Pullbox Reviews Chuchunya, a horror story & a diamond in the rough found at C2E2

In April 1928, a Soviet scientist is escorted by a group of soldiers to the Siberian wilderness on an expedition. What they find is terror beyond their imagining…

I got to attend this year’s C2E2 and spent most of my time wandering the always awesome Artist Alley. While I was there, I got to meet up with a few people I’ve chatted with online but never met in person, or folks I haven’t seen in a good long while. One of the new acquaintances I made was Paul Axel, an enthusiastic creator who’s put together a horror comic of which he seemed pretty proud.

Enter the Chuchunya.

Russian folklore talks about the giant hominid, with theories ranging from a Russian sasquatch to a surviving offshoot of Neanderthals living in isolation. Wherever the truth may lie, one thing’s for sure: people do love themselves a cryptid. We like to ponder the whole “what if…” of an entire species that’s been able to slip through the evolutionary cracks while living in whatever remote regions our planet has left.

Paul Axel wanted to tap into that delight of the unknown, creating a horror story involving a group of Soviets- soldiers, explorers, & one possibly deranged scientist- on the hunt for a legend. One of the great things Axel’s book has is found in the dialogue between the characters. It’s a pretty standard group, but Axel manages to invest personality in the core group in a pretty short amount of time even for a one-shot comic. There’s a lot of promise there, and I sincerely hope that he holds onto his enthusiasm, builds up some traction, and keeps it going.

If I had to point out a shortcoming in the story, it would be… well… it’s short. Coming in at very lean 20 pages, Axel doesn’t give himself a lot of time to build the suspense promised in the comic’s premise. It probably wouldn’t have taken much more than a few pages, bringing it up to the industry standard of 24 or so, and he could have drawn out some of the action to get his story where it seemed like he wanted it to be. The extra material could have pushed Chuchunya from “pretty cool” to “kinda great”, just on the strength of Axel’s character building and dialogue.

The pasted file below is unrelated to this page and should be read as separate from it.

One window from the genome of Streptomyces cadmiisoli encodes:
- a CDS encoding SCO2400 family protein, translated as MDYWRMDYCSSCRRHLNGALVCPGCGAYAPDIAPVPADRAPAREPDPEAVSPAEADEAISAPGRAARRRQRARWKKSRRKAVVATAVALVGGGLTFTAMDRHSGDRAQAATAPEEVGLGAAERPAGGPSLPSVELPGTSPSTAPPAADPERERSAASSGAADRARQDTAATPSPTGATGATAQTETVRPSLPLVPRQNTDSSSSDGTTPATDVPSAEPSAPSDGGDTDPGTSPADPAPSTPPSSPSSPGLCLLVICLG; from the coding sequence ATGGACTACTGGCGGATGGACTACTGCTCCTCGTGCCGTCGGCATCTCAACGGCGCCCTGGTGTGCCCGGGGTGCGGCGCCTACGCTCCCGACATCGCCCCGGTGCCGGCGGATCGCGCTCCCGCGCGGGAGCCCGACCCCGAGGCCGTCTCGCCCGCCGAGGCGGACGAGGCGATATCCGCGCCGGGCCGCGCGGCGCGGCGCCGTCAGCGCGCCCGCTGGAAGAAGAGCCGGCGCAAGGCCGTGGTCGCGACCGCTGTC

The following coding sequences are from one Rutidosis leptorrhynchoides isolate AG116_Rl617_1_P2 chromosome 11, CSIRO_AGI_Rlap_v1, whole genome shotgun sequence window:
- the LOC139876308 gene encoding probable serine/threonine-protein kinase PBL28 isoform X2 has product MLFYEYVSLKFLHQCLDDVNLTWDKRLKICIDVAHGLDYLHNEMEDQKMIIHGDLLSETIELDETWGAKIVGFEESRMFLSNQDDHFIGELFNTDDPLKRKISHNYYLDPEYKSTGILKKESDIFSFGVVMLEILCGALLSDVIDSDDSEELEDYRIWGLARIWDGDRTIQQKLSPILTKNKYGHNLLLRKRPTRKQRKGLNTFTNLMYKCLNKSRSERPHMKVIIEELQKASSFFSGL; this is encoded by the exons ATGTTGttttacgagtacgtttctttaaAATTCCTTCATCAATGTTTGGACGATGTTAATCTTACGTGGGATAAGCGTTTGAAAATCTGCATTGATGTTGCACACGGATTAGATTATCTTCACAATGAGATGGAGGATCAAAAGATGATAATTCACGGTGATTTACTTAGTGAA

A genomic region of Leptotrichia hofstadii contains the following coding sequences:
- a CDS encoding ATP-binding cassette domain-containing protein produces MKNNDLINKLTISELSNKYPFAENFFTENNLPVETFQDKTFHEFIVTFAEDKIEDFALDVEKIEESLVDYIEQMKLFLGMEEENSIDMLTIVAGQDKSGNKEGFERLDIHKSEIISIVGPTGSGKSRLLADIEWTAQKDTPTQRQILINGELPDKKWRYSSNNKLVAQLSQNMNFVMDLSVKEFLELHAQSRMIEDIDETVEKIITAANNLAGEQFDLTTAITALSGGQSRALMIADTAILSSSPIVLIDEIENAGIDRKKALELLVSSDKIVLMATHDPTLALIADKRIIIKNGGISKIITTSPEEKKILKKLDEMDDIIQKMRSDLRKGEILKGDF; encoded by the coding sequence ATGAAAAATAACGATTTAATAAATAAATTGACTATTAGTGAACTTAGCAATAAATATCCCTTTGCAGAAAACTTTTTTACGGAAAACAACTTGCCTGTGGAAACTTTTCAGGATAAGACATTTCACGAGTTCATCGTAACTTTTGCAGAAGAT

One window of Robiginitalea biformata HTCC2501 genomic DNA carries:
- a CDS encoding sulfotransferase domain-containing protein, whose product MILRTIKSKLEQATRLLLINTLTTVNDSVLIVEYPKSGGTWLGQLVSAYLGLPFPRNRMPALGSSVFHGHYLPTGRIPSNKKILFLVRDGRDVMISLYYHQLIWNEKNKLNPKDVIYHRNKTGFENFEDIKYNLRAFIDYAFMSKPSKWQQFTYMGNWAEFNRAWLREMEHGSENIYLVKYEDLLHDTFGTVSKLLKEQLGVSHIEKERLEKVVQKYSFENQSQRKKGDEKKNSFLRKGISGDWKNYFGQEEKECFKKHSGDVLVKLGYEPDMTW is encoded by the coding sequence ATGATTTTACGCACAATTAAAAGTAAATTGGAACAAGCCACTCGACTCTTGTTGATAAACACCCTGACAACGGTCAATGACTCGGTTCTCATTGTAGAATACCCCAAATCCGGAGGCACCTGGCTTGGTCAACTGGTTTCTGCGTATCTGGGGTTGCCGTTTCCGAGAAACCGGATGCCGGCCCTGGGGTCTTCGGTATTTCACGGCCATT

Roel Torres does a pretty good job with the characters, showing a solid grasp of figures, movement, and facial expressions. Something that threw me a bit was his backgrounds. It looked like all the surroundings in the comic were rendered separately for the panels and then the characters were superimposed on top of it. Often, there was the impression that the people had no impact in their environment, or that they occupied the space. Even in the inks, some backgrounds were very lightly rendered while the characters were finished with a sharper, more defined hand. Understanding that working in black & white takes a special knack, Torres might have resolved the issues I’ve mentioned by working in more graded shading to show depth, to add dimension and weight to the characters.

I have nothing but respect for indie creators, and I love the enthusiasm for the act of creation. I sincerely hope that everyone involved in Chuchunya keeps going, building up a resume’ and adding to their skillsets. If you get the chance, hop over to Paul Axel’s page and take a look around. There are more books to see and based on this one they all deserve to be read.

Final Score: 9/13

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  1. Thanks for the kind words and the thoughtful review! Yes, there were some panels where I decided to create separation between the figures and the backgrounds. When I originally tried the backgrounds at full strength, the panels looked too busy, cluttered, and hard to read. I was used to working in color and using different hues to separate out objects. The use of a light background was an attempt to make selected panels more readable, but probably wasn’t completely successful as a technique, LOL. Ah well — live and learn. Thanks again! Cheers, Roel

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